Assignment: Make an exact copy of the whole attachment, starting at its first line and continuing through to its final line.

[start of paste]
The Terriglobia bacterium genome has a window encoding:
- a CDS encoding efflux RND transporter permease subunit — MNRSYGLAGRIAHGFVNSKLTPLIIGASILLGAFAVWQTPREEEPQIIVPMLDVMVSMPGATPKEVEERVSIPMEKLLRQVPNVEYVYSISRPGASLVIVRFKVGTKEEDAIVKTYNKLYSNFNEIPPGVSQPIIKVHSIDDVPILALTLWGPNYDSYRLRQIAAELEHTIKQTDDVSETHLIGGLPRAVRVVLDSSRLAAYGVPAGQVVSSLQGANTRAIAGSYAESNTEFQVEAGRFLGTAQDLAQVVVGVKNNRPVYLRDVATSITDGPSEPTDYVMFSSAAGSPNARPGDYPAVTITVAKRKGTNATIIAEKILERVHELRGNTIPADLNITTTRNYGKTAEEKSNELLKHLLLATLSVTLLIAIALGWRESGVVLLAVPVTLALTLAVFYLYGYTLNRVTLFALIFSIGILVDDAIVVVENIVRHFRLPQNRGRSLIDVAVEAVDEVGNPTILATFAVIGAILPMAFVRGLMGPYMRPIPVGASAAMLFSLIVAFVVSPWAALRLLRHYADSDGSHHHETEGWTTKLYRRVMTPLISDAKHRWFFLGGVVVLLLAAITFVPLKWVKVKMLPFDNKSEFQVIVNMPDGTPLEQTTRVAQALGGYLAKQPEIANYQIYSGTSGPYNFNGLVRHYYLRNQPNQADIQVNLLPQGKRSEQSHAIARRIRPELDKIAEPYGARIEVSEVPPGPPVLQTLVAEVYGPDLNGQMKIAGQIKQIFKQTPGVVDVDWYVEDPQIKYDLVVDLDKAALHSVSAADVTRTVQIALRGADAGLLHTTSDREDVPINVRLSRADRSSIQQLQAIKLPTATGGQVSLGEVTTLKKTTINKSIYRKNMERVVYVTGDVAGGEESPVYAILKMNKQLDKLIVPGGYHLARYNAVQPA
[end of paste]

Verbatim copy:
The Terriglobia bacterium genome has a window encoding:
- a CDS encoding efflux RND transporter permease subunit — MNRSYGLAGRIAHGFVNSKLTPLIIGASILLGAFAVWQTPREEEPQIIVPMLDVMVSMPGATPKEVEERVSIPMEKLLRQVPNVEYVYSISRPGASLVIVRFKVGTKEEDAIVKTYNKLYSNFNEIPPGVSQPIIKVHSIDDVPILALTLWGPNYDSYRLRQIAAELEHTIKQTDDVSETHLIGGLPRAVRVVLDSSRLAAYGVPAGQVVSSLQGANTRAIAGSYAESNTEFQVEAGRFLGTAQDLAQVVVGVKNNRPVYLRDVATSITDGPSEPTDYVMFSSAAGSPNARPGDYPAVTITVAKRKGTNATIIAEKILERVHELRGNTIPADLNITTTRNYGKTAEEKSNELLKHLLLATLSVTLLIAIALGWRESGVVLLAVPVTLALTLAVFYLYGYTLNRVTLFALIFSIGILVDDAIVVVENIVRHFRLPQNRGRSLIDVAVEAVDEVGNPTILATFAVIGAILPMAFVRGLMGPYMRPIPVGASAAMLFSLIVAFVVSPWAALRLLRHYADSDGSHHHETEGWTTKLYRRVMTPLISDAKHRWFFLGGVVVLLLAAITFVPLKWVKVKMLPFDNKSEFQVIVNMPDGTPLEQTTRVAQALGGYLAKQPEIANYQIYSGTSGPYNFNGLVRHYYLRNQPNQADIQVNLLPQGKRSEQSHAIARRIRPELDKIAEPYGARIEVSEVPPGPPVLQTLVAEVYGPDLNGQMKIAGQIKQIFKQTPGVVDVDWYVEDPQIKYDLVVDLDKAALHSVSAADVTRTVQIALRGADAGLLHTTSDREDVPINVRLSRADRSSIQQLQAIKLPTATGGQVSLGEVTTLKKTTINKSIYRKNMERVVYVTGDVAGGEESPVYAILKMNKQLDKLIVPGGYHLARYNAVQPA